DEVELOPER: T&E Soft (port by GRC)
GENRE: Adventure/Visual Novel
RELEASE DATE: 04/27/90 – (JP)
Psy-O-Blade proclaims itself a “Moving Adventure,” but those expecting a traditional adventure – one where you interact with your surroundings and progress the story via a menu of actions – will be disappointed. Psy-O-Blade is more of a visual novel, a science-fiction thriller complete with government corruption, awkward space love, and an unholy amount of exposition.
You play as Keith, a naive young pilot for the Ministry of Space. Along with the other MoS crew, you’re tasked with exploring Septemius 2, an important exploration vessel that mysteriously veered off-course before it could return to Earth. This is where the game begins, though there’s also a lengthy backstory involving the future of the world (get ready for Neocommunism, folks!), and how governments create killer satellites to keep their opponents in check. This information doesn’t really play into Psy-O-Blade‘s main story, but it does remind us that people will always be brutal to each other and that there’s truly nothing new under the sun.
The Ministry of Space boasts quite the cast. In addition to Keith, there’s Bob the navigator, a quiet fellow who shares an uncanny resemblance to Robert, the de facto leader of the operation. Mark is a chemical analyst who’s killed off within the first fifteen minutes (spoilers, I guess, but were you really planning on playing Psy-O-Blade?). Michael is an engineer and resident jokester of the group. Doctor Jimmy is old, bald, and unusually quiet. Feminine is a green-haired Data Analyst with an awful name – surely the English translator didn’t bequeath this moniker upon her, did they? Finally, Sofia’s a computer engineer and Keith’s love interest throughout the game. These characters – for better and for worse – are the game. The only way to progress through Psy-O-Blade‘s tale of sabotage, murder, and mystery is by engaging with these characters repeatedly.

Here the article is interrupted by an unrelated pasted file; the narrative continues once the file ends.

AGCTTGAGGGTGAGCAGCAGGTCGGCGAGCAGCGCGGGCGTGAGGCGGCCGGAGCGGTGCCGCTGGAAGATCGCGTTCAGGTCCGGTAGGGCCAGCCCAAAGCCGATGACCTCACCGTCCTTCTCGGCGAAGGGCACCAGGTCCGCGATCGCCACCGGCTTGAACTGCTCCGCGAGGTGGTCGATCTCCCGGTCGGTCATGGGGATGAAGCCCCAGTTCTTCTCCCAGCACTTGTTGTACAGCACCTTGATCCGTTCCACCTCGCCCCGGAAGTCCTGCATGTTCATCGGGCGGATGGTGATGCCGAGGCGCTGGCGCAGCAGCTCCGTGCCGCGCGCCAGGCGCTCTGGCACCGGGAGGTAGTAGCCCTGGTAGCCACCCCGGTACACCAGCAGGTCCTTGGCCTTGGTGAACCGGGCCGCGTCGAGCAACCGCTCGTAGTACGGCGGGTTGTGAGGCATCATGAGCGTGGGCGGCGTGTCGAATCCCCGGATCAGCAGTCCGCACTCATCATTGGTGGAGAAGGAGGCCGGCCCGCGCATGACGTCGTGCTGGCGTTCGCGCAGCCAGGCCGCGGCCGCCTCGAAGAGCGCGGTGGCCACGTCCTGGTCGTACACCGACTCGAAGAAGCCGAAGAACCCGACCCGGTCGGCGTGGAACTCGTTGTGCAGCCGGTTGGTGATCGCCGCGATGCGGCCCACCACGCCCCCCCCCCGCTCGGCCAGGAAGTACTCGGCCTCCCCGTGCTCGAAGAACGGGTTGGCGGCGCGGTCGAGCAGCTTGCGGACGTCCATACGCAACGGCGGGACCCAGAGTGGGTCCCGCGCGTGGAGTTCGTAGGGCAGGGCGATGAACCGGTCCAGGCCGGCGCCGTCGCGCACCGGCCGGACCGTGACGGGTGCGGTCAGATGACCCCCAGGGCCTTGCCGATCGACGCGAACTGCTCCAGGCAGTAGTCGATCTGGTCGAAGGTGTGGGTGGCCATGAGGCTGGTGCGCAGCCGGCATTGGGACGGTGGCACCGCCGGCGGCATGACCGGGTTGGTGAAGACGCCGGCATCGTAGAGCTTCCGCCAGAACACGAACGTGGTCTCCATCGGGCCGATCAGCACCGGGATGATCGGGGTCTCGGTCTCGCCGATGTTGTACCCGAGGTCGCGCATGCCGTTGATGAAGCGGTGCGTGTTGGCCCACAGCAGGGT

Psy-O-Blade‘s story takes place entirely within the confines of the Septemius 2. You talk with your comrades and interact with the environment by using the cursor and pressing ‘A’, while the functions ‘Move’ and ‘Save’ are brought up by pressing ‘C.’ Unless you’re specifically looking for clues as directed by the story, there’s very little reason to click on your surroundings. This means you’ll be talking to the characters until they provide you the right information. Usually, you’ll have to click on each of them several times and listen to some inane chatter until the Important Message is conveyed and you can move forward.
Some of the conversations drag on at times, but Eien Ni Hen’s English translation for romhacking.net remains excellent. Not all of the characters are likeable (Sofia’s kinda awkward, Keith, don’t be a fool), but they all have distinct personalities that are revealed the more you converse with them. And while some of the dialogue leans heavily towards convoluted science stuff that – full disclosure – my right-leaning brain couldn’t comprehend, it’s great that Eien didn’t feel the need to dumb down the game’s concepts. I admittedly haven’t played many fan translations, but Psy-O-Blade definitely ranks at the top for me.
Even when little is happening, the Septemius is a foreboding place, making it easy to inhabit the dread felt by the characters. A couple encounters with killer androids heighten the tension, as does the surprising shoot-em-up sequence which forces you to kill 200 enemies in order to move forward. Once you’ve completed the game, however, and all mysteries have been solved, the payoff isn’t nearly as satisfying as the journey. The ending ties all the loose ends together, yet still manages to leave you feeling empty.
Psy-O-Blade has never officially been released outside Japan, and was originally developed for Japanese computers like the PC-88 and MSX. From the few screenshots I’ve seen of those versions, the Mega Drive port is definitely the one to play, if only for the improved visuals and enhanced soundtrack. Save for the occasional grotesque head shot of the crew and developer T&E Soft’s strange decision to make all the dark-skinned characters look exactly alike, the colorful graphics enhance the late 80s sci-fi anime aesthetic. The soundtrack takes full advantage of the Mega Drive’s Yamaha sound chip and deftly weaves between bombastic rock (the drum patterns are glorious) and elegant melancholy.
The story isn’t as compelling as it could be, but Psy-O-Blade is still worth experiencing for the eerie atmosphere, first-rate translation, and incredible soundtrack. Besides, the game requires so little of the player, you could beat it in a couple of hours and get on with your day. At the very least you’ll have experienced a genuine Moving Adventure and lived to tell about it.